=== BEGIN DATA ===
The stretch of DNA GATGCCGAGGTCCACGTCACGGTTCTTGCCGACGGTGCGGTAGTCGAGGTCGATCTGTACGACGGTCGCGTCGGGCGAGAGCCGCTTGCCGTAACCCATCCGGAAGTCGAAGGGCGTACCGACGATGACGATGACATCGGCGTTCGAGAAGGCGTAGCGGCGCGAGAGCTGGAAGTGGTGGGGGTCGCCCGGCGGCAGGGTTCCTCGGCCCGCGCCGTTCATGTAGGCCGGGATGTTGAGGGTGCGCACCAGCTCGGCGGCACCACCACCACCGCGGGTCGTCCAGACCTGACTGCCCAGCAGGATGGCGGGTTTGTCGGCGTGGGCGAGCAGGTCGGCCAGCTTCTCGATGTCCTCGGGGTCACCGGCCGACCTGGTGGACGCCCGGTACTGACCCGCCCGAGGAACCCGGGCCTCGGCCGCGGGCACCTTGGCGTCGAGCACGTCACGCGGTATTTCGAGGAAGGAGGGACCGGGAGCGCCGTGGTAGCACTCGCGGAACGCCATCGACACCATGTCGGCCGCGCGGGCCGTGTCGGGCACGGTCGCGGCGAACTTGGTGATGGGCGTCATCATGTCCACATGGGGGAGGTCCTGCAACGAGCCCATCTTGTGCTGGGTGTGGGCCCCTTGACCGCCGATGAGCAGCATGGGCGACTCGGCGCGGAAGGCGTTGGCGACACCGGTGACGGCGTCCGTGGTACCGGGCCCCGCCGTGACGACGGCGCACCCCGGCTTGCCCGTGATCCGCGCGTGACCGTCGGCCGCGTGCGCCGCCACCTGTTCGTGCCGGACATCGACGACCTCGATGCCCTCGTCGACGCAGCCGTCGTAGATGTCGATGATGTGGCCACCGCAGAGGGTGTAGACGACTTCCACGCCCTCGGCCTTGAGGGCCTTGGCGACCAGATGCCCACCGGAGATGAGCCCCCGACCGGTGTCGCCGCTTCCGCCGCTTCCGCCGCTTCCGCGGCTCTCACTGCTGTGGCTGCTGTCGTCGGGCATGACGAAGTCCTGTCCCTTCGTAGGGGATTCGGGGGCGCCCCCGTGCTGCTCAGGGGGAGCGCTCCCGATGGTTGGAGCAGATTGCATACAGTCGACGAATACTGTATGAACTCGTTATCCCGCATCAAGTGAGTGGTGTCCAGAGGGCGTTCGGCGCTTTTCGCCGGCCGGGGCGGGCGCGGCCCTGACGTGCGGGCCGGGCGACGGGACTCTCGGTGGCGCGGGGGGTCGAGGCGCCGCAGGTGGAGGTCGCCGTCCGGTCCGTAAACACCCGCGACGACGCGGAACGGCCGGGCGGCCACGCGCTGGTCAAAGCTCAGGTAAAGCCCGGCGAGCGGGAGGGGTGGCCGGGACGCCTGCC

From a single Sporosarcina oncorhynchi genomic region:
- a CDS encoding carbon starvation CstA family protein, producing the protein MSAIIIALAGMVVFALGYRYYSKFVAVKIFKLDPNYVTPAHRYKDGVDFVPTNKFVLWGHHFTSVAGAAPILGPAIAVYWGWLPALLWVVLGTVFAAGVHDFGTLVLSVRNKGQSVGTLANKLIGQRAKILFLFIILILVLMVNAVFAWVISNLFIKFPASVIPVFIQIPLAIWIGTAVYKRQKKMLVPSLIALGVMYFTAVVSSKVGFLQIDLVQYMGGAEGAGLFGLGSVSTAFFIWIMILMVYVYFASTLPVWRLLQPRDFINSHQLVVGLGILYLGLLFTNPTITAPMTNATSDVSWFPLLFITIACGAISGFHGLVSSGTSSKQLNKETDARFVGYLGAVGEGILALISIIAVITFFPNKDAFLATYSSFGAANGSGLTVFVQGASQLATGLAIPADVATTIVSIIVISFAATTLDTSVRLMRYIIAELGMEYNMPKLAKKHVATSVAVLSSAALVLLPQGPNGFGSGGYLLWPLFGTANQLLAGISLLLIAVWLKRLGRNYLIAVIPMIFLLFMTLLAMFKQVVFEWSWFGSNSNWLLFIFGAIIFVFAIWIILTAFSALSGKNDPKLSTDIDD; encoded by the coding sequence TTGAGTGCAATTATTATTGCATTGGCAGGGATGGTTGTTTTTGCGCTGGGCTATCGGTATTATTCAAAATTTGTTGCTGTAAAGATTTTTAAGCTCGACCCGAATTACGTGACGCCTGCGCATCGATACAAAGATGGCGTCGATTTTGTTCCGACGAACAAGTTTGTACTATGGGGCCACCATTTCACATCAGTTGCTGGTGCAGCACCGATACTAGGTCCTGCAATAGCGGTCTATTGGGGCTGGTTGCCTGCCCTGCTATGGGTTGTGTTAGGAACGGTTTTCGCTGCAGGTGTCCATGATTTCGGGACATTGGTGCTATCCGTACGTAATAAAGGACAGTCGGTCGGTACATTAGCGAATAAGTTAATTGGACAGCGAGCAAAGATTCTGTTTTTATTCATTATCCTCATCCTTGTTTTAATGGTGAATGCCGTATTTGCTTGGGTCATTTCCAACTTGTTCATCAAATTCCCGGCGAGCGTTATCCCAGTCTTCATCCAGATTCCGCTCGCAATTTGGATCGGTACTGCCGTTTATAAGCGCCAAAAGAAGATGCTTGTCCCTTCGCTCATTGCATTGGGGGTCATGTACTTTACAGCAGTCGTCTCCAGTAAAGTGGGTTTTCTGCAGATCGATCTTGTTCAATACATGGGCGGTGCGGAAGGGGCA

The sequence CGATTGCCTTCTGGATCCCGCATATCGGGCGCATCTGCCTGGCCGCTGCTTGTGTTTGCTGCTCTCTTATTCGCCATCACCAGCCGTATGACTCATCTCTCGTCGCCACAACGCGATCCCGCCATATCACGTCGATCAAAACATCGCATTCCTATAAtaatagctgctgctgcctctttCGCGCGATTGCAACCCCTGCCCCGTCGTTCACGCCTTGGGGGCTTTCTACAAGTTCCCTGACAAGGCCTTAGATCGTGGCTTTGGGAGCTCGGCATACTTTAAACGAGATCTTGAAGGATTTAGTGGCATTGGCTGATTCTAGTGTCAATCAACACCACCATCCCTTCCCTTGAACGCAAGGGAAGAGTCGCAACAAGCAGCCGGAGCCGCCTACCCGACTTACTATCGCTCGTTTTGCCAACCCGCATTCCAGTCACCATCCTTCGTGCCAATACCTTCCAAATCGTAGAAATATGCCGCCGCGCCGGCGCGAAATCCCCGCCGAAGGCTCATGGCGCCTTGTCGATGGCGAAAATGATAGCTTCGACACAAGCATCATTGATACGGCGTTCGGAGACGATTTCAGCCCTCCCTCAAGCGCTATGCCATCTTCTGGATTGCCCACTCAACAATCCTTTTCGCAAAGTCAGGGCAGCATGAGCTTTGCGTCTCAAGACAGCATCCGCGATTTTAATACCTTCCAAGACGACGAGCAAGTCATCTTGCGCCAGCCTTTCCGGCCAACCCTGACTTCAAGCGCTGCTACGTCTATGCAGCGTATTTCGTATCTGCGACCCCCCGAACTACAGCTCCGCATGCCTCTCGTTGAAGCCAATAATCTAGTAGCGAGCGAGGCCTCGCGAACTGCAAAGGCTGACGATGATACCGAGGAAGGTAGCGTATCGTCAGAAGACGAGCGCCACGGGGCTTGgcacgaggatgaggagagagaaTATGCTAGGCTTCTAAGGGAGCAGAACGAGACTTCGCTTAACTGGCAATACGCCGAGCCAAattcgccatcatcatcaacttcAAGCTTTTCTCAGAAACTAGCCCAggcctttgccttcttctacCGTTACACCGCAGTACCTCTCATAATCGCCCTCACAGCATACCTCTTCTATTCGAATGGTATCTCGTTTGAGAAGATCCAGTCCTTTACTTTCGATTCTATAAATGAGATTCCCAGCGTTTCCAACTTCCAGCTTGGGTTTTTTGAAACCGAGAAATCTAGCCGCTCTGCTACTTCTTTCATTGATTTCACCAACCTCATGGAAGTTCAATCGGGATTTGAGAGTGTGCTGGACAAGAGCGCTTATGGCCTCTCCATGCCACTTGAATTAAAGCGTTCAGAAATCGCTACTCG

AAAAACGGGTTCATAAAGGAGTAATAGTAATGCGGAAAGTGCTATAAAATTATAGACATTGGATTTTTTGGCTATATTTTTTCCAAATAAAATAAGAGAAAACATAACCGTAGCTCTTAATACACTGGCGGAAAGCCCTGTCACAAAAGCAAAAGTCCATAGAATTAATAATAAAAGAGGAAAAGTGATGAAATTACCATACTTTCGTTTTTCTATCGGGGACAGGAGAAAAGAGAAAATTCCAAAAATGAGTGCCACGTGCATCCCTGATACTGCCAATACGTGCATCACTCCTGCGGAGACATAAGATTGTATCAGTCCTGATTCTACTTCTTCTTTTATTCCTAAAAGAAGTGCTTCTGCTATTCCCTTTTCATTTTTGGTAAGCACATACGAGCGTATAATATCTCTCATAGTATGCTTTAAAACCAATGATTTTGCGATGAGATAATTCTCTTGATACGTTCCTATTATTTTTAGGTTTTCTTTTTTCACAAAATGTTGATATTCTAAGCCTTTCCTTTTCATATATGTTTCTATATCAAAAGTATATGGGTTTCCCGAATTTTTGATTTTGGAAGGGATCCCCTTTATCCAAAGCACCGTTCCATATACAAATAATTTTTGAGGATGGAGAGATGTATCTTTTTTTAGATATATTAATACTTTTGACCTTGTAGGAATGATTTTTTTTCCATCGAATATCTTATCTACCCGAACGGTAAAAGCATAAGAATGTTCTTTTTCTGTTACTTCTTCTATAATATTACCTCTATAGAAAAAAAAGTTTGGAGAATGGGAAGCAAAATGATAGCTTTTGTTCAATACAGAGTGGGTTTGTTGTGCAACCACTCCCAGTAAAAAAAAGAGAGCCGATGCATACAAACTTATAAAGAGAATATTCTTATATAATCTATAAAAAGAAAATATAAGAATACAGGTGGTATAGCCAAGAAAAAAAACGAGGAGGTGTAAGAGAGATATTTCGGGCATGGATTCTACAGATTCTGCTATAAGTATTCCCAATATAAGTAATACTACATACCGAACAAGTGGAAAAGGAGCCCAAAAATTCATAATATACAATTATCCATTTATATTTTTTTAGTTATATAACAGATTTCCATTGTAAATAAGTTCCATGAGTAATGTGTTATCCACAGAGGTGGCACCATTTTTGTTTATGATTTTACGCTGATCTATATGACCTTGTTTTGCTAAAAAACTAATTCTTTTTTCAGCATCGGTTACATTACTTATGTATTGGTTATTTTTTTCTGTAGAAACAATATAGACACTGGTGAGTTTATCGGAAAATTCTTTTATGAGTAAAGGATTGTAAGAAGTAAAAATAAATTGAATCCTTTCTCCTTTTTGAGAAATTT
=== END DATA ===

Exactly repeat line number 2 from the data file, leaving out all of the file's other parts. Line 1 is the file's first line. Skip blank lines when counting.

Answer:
From a single Sporosarcina oncorhynchi genomic region: